The book of Proverbs explains that the scoffer doesn’t listen to rebuke (Pr. 13:1), doesn’t seek wise counsel (Pr. 15:12), doesn’t take justice seriously (Pr. 19:28), doesn’t take repentance seriously (Pr. 14:9), and brings conflict and insults (Pr. 22:10). Despite their irreverent and mocking attitude, God in fact scoffs at the scoffers—in other words, he sees the scoffer as someone not to take seriously (Pr. 3:34). And despite the scoffer’s flippant pride, God will eventually bring him to nothing (Isa. 29:20).

The scoffer acts with disrespectful, impudent, insolent presumption. He is someone who is dismissive, flippant, and derisive.

This recently quoted passage from Lewis’ Screwtape Letters is apropos:

“But flippancy is the best of all. In the first place it is very economical. Only a clever human can make a real Joke about virtue, or indeed about anything else; any of them can be trained to talk as if virtue were funny. Among flippant people the Joke is always assumed to have been made. No one actually makes it; but every serious subject is discussed in a manner which implies that they have already found a ridiculous side to it. If prolonged, the habit of Flippancy builds up around a man the finest armour-plating against the Enemy that I know, and it is quite free from the dangers inherent in the other sources of laughter. It is a thousand miles away from joy: it deadens, instead of sharpening, the intellect; and it excites no affection between those who practise it.”

If you find yourself thinking that everyone around you takes life too seriously, or that everyone but you is too easily offended, or that others are consistently uncomfortable with how casually, cavalierly, or carelessly you approach life, you may need to examine your heart and ask God whether you may be in danger of the warnings directed toward the scoffer.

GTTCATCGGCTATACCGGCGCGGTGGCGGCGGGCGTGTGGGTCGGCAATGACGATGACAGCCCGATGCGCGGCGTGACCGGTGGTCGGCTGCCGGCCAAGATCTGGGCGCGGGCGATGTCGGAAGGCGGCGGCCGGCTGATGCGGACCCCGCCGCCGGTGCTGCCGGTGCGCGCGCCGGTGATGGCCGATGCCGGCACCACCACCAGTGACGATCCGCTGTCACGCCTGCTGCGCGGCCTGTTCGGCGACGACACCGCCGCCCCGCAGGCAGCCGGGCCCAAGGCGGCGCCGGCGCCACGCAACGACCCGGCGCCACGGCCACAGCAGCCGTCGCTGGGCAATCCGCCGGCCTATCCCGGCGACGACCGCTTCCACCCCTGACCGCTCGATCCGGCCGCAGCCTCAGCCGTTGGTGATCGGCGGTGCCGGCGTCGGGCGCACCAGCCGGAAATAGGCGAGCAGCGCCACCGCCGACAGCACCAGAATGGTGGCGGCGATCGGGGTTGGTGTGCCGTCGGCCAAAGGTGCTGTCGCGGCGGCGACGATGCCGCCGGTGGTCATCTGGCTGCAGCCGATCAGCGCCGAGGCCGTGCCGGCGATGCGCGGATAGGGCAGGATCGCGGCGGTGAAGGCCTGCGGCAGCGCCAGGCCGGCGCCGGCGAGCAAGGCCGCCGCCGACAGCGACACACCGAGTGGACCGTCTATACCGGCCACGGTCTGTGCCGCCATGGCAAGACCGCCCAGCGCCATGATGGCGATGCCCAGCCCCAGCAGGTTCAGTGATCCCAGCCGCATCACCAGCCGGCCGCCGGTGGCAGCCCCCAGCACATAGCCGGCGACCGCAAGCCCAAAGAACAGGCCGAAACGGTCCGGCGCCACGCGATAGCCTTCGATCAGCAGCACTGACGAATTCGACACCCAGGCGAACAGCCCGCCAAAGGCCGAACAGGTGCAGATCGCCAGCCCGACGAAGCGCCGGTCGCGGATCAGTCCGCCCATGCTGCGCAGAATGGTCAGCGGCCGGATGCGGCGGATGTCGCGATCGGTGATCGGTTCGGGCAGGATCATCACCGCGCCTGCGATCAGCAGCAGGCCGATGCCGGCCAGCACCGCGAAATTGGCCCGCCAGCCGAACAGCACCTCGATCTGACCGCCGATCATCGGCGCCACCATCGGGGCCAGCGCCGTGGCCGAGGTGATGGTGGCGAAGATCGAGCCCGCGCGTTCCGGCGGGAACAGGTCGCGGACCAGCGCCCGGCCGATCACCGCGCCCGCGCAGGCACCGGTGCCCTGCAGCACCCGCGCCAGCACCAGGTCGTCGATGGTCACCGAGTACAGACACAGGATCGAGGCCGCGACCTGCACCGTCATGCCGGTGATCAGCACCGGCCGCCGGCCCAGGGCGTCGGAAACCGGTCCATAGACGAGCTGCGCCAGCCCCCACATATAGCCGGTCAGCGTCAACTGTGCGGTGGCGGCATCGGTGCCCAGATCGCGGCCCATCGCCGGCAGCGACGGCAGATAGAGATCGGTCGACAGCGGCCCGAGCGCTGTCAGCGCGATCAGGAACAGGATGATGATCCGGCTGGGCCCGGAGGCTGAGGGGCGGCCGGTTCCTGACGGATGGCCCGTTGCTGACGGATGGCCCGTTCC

Whoever conceals his transgressions will not prosper, but he who confesses and forsakes them will obtain mercy. — Proverbs 28:13

Whoever walks with the wise becomes wise, but the companion of fools will suffer harm. — Proverbs 13:20

On Ball Becoming Baal

In two previous posts, we discussed how parents are often teaching our children to have the wrong priorities. In fact, this is sometimes because many adult believers have confused priorities as well. One of the common culprits is the role of sports in the life of the family. I recently read this article from For the Church, and thought it was worth sharing as a follow-up to that discussion.

Like “athlete’s foot” on the hygienically-challenged teenager, sports has taken over more and more of the life of believers. Almost overnight we have awakened to the sad fact that, in many communities, sports has even usurped the hours believers meet on the Lord’s Day. All too often members are saying to church leaders, “We’ll be gone next Sunday because of the soccer tournament.” In turn, leaders are supposed to acquiesce humbly. After all, we can’t afford to appear “legalistic;” everyone knows that the greatest crime a church can commit is to demand something of someone.

The author concludes with three principles that are well-worth implementing in your own family life. Read the rest of the article here.

Learn About History from McClanahan Academy

I wanted to share that we recently became an affiliate for McClanahan Academy. What that means is that if you buy any of the history/politics courses on McClanahan Academy through our link, we’ll receive a small percentage of the proceeds—at no extra cost to you. As I mention here, utilizing the links I tag to recommend books and other resources like this is a really simple (but effective) way to help support our work, while also getting resources that will help you learn and grow as well!

I can’t recommend McClanahan Academy enough, and have done so even before I could share an affiliate link! Brion McClanahan is a fascinating historian with an excellent podcast as well—the Brion McClanahan Show. He received his M.A. and Ph.D. in History from the University of South Carolina, and according to his bio, he “had the privilege of being Clyde Wilson’s last doctoral student,” which is awesome.

Dr. McClanahan has written some fascinating books as well, such as the Politically Incorrect Guide to the Founding Fathers and The Founding Fathers’ Guide to the Constitution.

He has some great courses up already, and is developing more:

  • The Declaration of Independence: Why the Declaration Still Matters
  • American Constitutions
  • Secession
  • The War for Southern Independence
  • Reconstruction and Recreation, 1862–1975

To check out the courses, go to McClanahan Academy with this link (which you can also find on the sidebar and footer of my blog) and start learning!